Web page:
First of all, since there may have been some confusion on the TrueCrypt thing yesterday (I was a bit rushed in closing out that writeup, in retrospect) let me clarify. I think the “I’m with the NSA and UTI” phrase indicates one of two eventualities:
1) The NSA contracted UTI to create TrueCrypt and release it as an “obviously not written by the Americans” crypto-honeypot. Perhaps the cypherpunk community was getting too close to writing their own FDE software. In any case TrueCrypt was cleverly bug-doored, which explains why GCHQ decrypted David Miranda’s TC volumes so fast.
Now with the TrueCrypt crypto-audit coming up, somebody panicked, realizing the bug-door would probably be found. Therefore, they gave the order to shut it down, and “muddy the waters” enough that people would think the bug (when it was discovered) was “just a bug.” After all, developers that send out duress signals  clearly weren’t working for the bad guys all along!
For those who are looking at me a little funny… this is standard operationg procedure in the espionage world. Catch a spy red-handed and ask him “so, how long have you been betraying us?” and he’ll tell you “since last week” when the real answer is “since last year.” The caught spy always seeks to minimize the damage he did.
Anyway, the “I’m with the NSA and UTI” suggests that the developer either “went native” and started sympathizing just enough with the world Internet community to warn them, or he went a little overboard with his “duress” signals. Either are plausible. The former option is more consistent with the TrueCrypt author not wanting a code fork .
2) The TrueCrypt developer is a UTI employee who’s worked on NSA contracts. However, he developed TrueCrypt on his own time and didn’t intentionally backdoor it. Now someone came to him and said “we know who you are. Backdoor it or close it down” and he took the latter option.
This is consistent with all the available hrad evidence, including specific and detailed duress signals / “warrant canaries” spotted in the shutdown.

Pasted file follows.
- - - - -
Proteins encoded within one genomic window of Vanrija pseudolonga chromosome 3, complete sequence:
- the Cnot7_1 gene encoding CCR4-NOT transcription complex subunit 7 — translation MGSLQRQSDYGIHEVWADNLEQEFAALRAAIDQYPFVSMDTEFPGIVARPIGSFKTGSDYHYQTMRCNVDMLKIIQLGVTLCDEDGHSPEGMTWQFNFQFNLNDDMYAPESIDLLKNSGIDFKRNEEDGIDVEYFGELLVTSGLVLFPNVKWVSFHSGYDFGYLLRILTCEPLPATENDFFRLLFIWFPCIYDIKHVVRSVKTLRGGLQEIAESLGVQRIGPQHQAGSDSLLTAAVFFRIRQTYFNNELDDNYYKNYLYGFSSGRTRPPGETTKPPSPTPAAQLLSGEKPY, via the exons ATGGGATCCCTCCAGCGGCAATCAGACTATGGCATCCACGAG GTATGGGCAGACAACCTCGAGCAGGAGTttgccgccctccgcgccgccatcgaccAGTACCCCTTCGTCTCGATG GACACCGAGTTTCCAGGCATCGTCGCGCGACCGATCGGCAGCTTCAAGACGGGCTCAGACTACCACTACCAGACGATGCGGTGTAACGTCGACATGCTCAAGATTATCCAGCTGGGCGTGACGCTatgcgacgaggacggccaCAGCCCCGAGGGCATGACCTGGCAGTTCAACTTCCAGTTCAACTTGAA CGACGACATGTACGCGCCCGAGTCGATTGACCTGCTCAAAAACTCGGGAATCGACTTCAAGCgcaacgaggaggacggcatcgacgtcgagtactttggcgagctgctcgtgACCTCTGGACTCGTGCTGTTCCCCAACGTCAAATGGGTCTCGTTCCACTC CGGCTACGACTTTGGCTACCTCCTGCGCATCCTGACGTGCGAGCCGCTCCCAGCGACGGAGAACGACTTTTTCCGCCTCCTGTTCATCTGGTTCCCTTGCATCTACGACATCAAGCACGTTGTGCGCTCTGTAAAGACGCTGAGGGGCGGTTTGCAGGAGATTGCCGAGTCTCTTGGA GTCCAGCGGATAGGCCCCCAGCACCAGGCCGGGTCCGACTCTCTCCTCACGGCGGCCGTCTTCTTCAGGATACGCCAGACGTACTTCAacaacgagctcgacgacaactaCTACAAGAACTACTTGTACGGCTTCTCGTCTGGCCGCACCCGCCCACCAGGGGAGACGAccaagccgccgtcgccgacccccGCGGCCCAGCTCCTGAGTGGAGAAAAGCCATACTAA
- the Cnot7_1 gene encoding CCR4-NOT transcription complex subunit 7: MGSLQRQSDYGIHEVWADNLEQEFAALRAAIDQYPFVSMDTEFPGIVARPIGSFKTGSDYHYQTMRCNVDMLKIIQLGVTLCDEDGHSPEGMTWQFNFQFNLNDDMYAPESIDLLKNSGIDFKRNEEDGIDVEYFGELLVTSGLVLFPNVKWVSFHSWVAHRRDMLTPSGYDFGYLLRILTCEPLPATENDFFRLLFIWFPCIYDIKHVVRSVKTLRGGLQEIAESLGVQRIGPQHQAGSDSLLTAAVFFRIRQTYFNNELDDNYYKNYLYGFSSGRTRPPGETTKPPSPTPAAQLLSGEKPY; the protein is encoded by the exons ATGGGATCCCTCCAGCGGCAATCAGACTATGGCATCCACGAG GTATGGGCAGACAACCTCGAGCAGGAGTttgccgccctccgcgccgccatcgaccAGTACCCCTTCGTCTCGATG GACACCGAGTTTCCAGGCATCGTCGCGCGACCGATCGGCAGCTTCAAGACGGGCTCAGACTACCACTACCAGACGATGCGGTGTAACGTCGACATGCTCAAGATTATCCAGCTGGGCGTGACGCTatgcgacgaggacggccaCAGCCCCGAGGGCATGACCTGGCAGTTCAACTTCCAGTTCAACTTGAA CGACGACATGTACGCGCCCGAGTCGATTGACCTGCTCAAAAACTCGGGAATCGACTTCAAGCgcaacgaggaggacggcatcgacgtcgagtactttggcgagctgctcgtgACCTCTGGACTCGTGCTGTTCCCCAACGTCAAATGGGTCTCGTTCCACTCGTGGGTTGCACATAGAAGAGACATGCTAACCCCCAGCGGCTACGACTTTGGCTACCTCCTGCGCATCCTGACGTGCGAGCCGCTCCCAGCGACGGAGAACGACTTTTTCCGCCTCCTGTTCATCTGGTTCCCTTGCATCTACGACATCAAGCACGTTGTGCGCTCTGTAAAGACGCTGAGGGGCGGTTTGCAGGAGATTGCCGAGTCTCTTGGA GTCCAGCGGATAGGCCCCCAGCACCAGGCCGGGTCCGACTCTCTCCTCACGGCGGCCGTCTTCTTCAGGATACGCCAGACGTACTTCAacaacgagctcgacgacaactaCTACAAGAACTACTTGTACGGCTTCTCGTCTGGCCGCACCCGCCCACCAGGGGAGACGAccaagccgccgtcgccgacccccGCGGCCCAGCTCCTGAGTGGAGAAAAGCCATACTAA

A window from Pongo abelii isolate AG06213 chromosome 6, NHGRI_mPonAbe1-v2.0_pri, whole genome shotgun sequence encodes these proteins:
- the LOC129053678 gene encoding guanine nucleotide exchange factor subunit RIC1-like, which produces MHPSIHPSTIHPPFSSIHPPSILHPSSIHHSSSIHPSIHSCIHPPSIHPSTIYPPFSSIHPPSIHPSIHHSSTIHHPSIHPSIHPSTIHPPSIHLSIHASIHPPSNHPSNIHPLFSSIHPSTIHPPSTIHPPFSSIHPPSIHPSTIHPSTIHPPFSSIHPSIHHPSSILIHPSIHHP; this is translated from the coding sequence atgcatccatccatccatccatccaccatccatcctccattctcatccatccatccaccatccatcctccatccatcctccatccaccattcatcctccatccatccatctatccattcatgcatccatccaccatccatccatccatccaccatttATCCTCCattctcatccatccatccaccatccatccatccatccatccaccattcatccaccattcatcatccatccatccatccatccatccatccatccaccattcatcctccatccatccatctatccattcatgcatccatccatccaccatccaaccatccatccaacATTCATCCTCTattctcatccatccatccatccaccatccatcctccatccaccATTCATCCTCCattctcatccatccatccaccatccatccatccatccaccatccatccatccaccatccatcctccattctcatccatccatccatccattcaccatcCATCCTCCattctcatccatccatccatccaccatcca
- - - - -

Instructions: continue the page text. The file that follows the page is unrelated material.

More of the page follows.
Presumably the developer knew his job put him in a risky position with respect to being asked to insert backdoors, so he planned ahead, and included a “I’m with the NSA and UTI” for good measure. (Constructing sentences like that is hard, and apparently the resulting Romanian is not anywhere near gramatically correct — which raises the question whether he put “im with the nsa and uti” into Bing to translate into Romanian…)
However, I don’t buy it. Why would anyone pressure the developer now? Why not wait until AFTER the crypto audit was complete, and TrueCrypt was certified good?
The argument here is that the intelligence types don’t want there to be a “known good” option, but come on, you already have Team Edward (or should that be Team Snowden?) and Amazon S3 using TrueCrypt.
Okay… now with that out of the way…
Bitcoin’s got a problem. A single mining pool has reached the “51% point,” which means a single entity controls the network and can do basically whatever it wants.
To make matters worse, this entity has a history of doing unethical things on the Bitcoin network and it’s more or less a matter of time until they abuse this total power.
Fortunately, this is only an intermittent state of affairs. They’ve only been able to hold on to this status for under 12 hours at a stretch, though they’ve pulled it off several times.
Unfortunately, this was not entirely unforeseen. As the Hacking Distributed blog puts it — “So this is when we get to say “We told you so.””